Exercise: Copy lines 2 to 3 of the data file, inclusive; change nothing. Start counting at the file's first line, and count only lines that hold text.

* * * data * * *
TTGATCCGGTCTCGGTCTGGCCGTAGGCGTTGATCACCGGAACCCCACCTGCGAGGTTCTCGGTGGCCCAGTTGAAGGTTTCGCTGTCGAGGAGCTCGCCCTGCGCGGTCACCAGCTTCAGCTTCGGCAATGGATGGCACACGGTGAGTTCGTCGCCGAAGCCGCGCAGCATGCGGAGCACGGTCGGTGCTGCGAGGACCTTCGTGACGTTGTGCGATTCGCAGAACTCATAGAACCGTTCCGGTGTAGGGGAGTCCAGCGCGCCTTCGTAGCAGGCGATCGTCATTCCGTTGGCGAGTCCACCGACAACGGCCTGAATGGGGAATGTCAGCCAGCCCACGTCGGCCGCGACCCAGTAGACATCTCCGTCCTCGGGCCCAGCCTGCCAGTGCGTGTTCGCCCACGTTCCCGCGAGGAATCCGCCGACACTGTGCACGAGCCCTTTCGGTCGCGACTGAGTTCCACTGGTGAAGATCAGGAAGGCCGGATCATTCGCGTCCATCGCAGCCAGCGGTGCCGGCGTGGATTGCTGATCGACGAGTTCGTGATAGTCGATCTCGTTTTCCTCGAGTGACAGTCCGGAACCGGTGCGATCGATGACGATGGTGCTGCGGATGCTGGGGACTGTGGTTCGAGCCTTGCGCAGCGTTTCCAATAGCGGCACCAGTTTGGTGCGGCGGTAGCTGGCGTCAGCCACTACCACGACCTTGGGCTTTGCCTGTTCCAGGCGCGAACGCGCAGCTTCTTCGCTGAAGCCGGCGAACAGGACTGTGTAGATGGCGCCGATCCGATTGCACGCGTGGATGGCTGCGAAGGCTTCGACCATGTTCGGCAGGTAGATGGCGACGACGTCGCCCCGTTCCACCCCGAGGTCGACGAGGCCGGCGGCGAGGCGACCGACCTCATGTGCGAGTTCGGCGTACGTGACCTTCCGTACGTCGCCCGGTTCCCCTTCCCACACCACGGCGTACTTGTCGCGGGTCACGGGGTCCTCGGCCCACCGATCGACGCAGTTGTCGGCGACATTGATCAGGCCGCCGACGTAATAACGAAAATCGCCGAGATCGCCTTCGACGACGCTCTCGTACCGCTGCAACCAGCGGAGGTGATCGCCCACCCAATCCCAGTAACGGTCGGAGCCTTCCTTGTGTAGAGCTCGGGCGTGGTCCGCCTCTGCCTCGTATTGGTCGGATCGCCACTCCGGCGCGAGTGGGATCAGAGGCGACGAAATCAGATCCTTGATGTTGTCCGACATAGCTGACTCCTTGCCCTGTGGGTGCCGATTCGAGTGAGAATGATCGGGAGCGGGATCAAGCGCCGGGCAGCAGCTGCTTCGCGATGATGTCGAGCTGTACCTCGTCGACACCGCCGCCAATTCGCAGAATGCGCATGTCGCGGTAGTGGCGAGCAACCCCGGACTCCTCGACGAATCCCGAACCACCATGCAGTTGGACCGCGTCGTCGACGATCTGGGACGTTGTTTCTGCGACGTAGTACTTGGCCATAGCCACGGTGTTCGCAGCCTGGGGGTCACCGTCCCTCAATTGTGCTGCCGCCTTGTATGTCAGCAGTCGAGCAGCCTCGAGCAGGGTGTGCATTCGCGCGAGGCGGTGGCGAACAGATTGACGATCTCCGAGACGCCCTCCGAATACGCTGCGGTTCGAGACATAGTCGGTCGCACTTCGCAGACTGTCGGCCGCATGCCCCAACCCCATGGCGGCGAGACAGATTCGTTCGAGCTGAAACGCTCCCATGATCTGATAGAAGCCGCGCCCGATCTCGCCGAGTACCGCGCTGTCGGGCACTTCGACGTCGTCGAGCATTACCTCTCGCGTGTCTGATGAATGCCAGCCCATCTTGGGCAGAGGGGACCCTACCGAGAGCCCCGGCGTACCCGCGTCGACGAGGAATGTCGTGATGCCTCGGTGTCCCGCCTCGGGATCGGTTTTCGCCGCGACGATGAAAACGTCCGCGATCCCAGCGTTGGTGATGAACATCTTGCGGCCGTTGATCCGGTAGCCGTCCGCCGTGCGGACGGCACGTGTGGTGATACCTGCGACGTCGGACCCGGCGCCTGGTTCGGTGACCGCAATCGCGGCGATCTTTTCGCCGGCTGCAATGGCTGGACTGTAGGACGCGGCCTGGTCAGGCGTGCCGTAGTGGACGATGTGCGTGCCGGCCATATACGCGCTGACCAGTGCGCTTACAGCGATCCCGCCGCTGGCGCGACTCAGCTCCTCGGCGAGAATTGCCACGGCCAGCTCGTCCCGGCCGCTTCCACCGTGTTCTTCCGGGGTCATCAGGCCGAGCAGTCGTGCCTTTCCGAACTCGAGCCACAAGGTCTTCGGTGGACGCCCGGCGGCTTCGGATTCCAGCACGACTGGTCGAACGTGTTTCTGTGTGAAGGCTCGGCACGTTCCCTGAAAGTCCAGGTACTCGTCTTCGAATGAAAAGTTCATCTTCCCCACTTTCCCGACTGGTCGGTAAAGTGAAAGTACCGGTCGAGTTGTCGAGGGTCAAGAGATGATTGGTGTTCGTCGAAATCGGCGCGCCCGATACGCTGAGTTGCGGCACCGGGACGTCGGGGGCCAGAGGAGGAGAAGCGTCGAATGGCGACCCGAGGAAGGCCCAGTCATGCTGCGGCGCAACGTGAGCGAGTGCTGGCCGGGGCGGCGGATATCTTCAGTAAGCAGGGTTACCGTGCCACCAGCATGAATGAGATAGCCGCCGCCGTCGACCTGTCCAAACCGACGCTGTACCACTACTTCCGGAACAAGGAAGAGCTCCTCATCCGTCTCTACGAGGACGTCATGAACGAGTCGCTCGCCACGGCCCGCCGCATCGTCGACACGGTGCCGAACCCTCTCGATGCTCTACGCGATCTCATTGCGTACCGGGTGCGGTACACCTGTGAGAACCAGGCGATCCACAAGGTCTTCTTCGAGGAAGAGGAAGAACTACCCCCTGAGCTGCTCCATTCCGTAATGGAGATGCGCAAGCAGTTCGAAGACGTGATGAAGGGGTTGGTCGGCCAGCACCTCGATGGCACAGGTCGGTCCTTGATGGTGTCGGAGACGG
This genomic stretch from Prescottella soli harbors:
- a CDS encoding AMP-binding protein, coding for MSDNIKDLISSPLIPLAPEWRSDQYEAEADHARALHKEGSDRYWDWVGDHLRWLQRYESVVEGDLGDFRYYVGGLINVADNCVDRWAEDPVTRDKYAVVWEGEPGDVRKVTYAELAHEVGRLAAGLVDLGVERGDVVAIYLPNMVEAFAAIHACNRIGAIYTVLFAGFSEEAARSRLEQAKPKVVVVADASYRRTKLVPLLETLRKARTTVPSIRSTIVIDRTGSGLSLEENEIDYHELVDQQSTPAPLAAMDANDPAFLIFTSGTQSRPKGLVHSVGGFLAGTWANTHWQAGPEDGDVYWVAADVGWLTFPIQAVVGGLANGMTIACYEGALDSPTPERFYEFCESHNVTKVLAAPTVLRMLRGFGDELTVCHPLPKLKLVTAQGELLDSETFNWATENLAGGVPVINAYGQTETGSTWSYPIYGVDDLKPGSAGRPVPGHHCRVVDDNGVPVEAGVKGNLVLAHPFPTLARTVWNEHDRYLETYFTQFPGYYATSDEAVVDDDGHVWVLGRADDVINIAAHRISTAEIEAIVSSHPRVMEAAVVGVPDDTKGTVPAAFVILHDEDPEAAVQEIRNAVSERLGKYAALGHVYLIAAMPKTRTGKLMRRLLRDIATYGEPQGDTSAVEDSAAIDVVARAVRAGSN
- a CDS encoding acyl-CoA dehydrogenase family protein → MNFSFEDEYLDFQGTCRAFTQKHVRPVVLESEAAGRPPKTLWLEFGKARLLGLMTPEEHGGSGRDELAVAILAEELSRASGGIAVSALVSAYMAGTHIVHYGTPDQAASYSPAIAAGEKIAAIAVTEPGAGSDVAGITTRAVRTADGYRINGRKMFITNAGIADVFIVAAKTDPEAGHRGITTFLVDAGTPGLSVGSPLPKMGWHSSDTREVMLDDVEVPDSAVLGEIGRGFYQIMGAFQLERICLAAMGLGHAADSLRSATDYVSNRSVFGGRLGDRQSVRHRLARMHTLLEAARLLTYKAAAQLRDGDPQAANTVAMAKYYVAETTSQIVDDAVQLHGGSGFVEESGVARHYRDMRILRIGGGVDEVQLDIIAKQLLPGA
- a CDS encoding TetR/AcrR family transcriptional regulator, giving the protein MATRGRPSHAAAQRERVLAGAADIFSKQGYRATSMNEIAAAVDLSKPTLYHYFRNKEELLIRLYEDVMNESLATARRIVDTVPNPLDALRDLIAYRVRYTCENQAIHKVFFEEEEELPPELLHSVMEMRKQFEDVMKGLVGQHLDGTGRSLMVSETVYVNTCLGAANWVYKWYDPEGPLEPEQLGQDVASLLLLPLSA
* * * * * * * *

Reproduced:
This genomic stretch from Prescottella soli harbors:
- a CDS encoding AMP-binding protein, coding for MSDNIKDLISSPLIPLAPEWRSDQYEAEADHARALHKEGSDRYWDWVGDHLRWLQRYESVVEGDLGDFRYYVGGLINVADNCVDRWAEDPVTRDKYAVVWEGEPGDVRKVTYAELAHEVGRLAAGLVDLGVERGDVVAIYLPNMVEAFAAIHACNRIGAIYTVLFAGFSEEAARSRLEQAKPKVVVVADASYRRTKLVPLLETLRKARTTVPSIRSTIVIDRTGSGLSLEENEIDYHELVDQQSTPAPLAAMDANDPAFLIFTSGTQSRPKGLVHSVGGFLAGTWANTHWQAGPEDGDVYWVAADVGWLTFPIQAVVGGLANGMTIACYEGALDSPTPERFYEFCESHNVTKVLAAPTVLRMLRGFGDELTVCHPLPKLKLVTAQGELLDSETFNWATENLAGGVPVINAYGQTETGSTWSYPIYGVDDLKPGSAGRPVPGHHCRVVDDNGVPVEAGVKGNLVLAHPFPTLARTVWNEHDRYLETYFTQFPGYYATSDEAVVDDDGHVWVLGRADDVINIAAHRISTAEIEAIVSSHPRVMEAAVVGVPDDTKGTVPAAFVILHDEDPEAAVQEIRNAVSERLGKYAALGHVYLIAAMPKTRTGKLMRRLLRDIATYGEPQGDTSAVEDSAAIDVVARAVRAGSN